Bill O’Reilly argues Romney didn’t want to win, relates Obama outcome to Alabama football

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Popular Fox News political commentator Bill O’Reilly argued in downtown Montgomery Thursday that former Republican presidential candidate Mitt Romney did not want to win the 2012 presidential race, but said he should have won.

Bill O'Reilly

Bill O’Reilly

The author and controversial conservative commentator, speaking at a dinner to raise money for scholarships at Faulkner University, also talked about an ongoing rift in the Republican Party and his new book which was released on Tuesday.

“That man Mitt Romney did not want to win that election,” O’Reilly argued. “I do not know why. … He did not want to be president.”

He criticized the candidate for not questioning President Obama about the deaths of Americans in Benghazi during their debate on foreign policy.

The commentator said Romney has since gone underground and questioned where he is located.

“I have never seen a guy disappear like that in my life.”

O’Reilly argued that “Barack Obama should have lost the election,” stating that Romney led in polls about eight days earlier, but then Superstorm Sandy hit the nation’s major media center in New York and New Jersey. People applauded O’Reilly’s comment about Obama losing, but he said he was talking about tactics.

He argued Obama should have lost because, other than killing Osama Bin Laden, the president did “not deliver much to people in his first three years” and the economy is still struggling.

O’Reilly said they had access to Fox polling and to internal polling from the campaigns and those indicated the Romney lead before the storm. Some other polls, however, did indicate Obama with a lead in swing states in the days leading up to the election. But he argues the momentum swung the other way as Obama was able to become presidential and respond to the disaster. He joked about Obama traveling to New Jersey and walking the beach with Gov. Chris Christie, but not being able to see Obama because of Christie’s size.

“It blows Mitt Romney right off the front page, right off of television,” O’Reilly said. But he also said Romney refused to go on television programs including his in the waning days of the campaign.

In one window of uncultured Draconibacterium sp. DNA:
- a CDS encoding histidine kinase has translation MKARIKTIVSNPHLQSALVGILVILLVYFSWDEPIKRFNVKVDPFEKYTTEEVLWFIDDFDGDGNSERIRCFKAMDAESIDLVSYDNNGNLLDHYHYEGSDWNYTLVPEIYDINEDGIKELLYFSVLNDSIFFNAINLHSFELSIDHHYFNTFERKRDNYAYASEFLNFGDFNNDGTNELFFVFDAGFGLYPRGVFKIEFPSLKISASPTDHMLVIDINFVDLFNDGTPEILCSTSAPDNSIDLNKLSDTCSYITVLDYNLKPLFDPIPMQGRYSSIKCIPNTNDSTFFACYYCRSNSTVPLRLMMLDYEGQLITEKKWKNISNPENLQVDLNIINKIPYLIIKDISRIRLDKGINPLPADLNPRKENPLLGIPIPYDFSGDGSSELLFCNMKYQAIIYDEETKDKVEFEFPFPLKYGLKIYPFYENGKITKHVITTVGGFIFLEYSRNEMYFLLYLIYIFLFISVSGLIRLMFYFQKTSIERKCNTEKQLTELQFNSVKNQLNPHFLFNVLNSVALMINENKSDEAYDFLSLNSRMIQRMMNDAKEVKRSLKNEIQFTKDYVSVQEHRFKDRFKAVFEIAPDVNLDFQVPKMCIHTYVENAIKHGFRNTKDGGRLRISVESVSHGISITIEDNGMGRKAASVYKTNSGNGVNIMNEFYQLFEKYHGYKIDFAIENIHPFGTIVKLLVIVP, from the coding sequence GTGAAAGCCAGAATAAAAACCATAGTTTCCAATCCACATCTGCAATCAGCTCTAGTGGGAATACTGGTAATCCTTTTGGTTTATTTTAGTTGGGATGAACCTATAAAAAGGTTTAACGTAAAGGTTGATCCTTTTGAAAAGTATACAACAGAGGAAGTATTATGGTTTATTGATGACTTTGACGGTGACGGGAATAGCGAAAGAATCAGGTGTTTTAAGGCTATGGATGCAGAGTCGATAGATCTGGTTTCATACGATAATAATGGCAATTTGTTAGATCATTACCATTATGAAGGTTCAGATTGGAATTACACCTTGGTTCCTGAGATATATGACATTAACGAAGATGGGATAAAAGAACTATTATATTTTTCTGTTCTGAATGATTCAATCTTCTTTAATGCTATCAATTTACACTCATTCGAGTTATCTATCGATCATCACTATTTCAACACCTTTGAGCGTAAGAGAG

O’Reilly said it is moronic for people to still blame President George W. Bush for the ongoing economic issues.

“If the University of Alabama had five losing seasons in a row, you would burn Saban at the stake,” he said. “We’ve had five losing seasons under Obama … It’s your fault. You can’t get it going because you’re taxing people to death.”

O’Reilly, who refused to talk to reporters, said he had not been to Alabama in years and only speaks at three universities a year. The self-professed Yankee said he appreciates the South, saying he thinks he knows the “rhythm of the area and the state” and that it coincides with his more self-reliant thinking.

O’Reilly, who taped his popular show Thursday afternoon before flying to Montgomery, said he disagrees with former President Clinton that the nation is so polarized because of cable news.

“It’s politics,” he said and added there are two very different views about the future of the nation between those who want more from the government and those who are more self-reliant.

O’Reilly said it is “fascinating” to see the current war within the Republican Party with U.S. Sen. Ted Cruz of Texas and former Alaska Gov. Sarah Palin who “want to blow up the whole thing” and others who argue that if the new health care law fails “people will finally wake up.” He agrees that could turn 2014 in the direction of Republicans if there is “mass chaos” with the implementation of what is commonly referred to as ObamaCare, or the Patient Protection and Affordable Care Act.

O’Reilly, a best-selling author with 12 straight New York Times bestsellers, talked briefly about his new book “Killing Jesus,” which he said sold 120,000 copies on the first day when it came out Tuesday.

O’Reilly, who has also written similar books on Abraham Lincoln and John F. Kennedy, said the latest was the “toughest book I ever wrote” and is a historic book about the “most famous person that ever lived” and is not a religious book. He said, while he is not a moralizer and is the “biggest sinner on the block,” he believes it is not good for the nation for it to move away from its Judeo-Christian philosophy and founding.

The commentator said some are arguing he is going to hell because his book is not religious and that the secularists hate it because “it draws attention to Jesus” and argue there is no new information, which he does not agree with.

The dinner was essentially a sellout with close to 2,000 people attending, said university spokesman Dave Hogan. He said he was unsure how much the event would raise.

O’Reilly is the latest conservative figure to speak at the annual university fundraising dinner. Former vice presidential candidate Sarah Palin spoke in 2010, raising more than $1 million. Former President George W. Bush spoke two years ago, raising close to $1 million.

The university raised closer to $750,000 last year with former first lady Laura Bush speaking.

The cost to attend the dinner ranged from $150 to $100,000 to be a naming sponsor that would receive 20 tickets to a reception and for four people to be in one photo with O’Reilly.

– posted by Sebastian Kitchen

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